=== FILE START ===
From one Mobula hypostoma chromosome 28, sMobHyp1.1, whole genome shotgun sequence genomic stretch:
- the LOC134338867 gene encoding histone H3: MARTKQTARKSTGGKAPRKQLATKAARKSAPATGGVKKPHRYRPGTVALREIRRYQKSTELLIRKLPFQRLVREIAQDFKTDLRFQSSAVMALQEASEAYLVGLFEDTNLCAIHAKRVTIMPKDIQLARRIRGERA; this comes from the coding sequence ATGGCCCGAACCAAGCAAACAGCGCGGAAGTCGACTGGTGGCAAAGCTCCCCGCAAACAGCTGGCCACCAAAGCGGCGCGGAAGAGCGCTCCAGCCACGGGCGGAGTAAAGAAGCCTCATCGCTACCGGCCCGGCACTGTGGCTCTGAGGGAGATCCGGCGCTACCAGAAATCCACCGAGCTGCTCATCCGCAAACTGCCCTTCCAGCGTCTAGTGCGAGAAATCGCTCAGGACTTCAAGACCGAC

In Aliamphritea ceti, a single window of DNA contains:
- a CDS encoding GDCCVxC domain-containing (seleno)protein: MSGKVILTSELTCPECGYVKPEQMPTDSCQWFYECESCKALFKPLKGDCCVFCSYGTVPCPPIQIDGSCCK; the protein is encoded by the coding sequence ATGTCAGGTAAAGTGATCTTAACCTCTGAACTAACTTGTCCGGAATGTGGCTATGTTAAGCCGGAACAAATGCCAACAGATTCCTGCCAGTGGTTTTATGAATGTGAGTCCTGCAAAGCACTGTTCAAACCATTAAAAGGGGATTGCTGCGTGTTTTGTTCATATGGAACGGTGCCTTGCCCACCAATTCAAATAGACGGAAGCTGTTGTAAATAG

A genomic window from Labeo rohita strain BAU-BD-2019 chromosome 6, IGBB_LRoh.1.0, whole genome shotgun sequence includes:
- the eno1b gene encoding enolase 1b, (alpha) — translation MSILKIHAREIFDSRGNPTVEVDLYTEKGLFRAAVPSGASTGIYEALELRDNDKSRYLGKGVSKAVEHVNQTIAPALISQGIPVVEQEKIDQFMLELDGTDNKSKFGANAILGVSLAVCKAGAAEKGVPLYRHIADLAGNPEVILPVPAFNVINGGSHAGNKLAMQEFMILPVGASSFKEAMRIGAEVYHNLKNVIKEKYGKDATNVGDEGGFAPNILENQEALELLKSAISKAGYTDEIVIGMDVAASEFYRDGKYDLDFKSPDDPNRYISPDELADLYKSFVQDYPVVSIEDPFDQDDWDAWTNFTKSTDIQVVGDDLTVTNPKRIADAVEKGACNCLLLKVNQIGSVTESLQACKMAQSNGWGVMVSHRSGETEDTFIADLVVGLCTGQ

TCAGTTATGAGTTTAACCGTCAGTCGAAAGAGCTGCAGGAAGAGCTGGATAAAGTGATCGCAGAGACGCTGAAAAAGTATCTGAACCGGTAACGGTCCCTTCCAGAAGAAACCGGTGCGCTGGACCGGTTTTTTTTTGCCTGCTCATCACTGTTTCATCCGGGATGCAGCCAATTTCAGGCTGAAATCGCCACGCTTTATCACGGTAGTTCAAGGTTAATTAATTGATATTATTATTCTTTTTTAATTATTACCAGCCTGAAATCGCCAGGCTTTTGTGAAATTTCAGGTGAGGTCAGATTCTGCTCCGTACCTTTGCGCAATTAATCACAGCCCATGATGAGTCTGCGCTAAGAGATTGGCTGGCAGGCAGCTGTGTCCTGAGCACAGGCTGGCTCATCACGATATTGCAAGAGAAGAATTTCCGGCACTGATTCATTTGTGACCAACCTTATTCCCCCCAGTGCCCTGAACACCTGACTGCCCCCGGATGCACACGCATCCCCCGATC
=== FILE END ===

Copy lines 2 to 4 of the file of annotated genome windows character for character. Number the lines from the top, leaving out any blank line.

- the LOC134338867 gene encoding histone H3: MARTKQTARKSTGGKAPRKQLATKAARKSAPATGGVKKPHRYRPGTVALREIRRYQKSTELLIRKLPFQRLVREIAQDFKTDLRFQSSAVMALQEASEAYLVGLFEDTNLCAIHAKRVTIMPKDIQLARRIRGERA; this comes from the coding sequence ATGGCCCGAACCAAGCAAACAGCGCGGAAGTCGACTGGTGGCAAAGCTCCCCGCAAACAGCTGGCCACCAAAGCGGCGCGGAAGAGCGCTCCAGCCACGGGCGGAGTAAAGAAGCCTCATCGCTACCGGCCCGGCACTGTGGCTCTGAGGGAGATCCGGCGCTACCAGAAATCCACCGAGCTGCTCATCCGCAAACTGCCCTTCCAGCGTCTAGTGCGAGAAATCGCTCAGGACTTCAAGACCGAC

In Aliamphritea ceti, a single window of DNA contains:
- a CDS encoding GDCCVxC domain-containing (seleno)protein: MSGKVILTSELTCPECGYVKPEQMPTDSCQWFYECESCKALFKPLKGDCCVFCSYGTVPCPPIQIDGSCCK; the protein is encoded by the coding sequence ATGTCAGGTAAAGTGATCTTAACCTCTGAACTAACTTGTCCGGAATGTGGCTATGTTAAGCCGGAACAAATGCCAACAGATTCCTGCCAGTGGTTTTATGAATGTGAGTCCTGCAAAGCACTGTTCAAACCATTAAAAGGGGATTGCTGCGTGTTTTGTTCATATGGAACGGTGCCTTGCCCACCAATTCAAATAGACGGAAGCTGTTGTAAATAG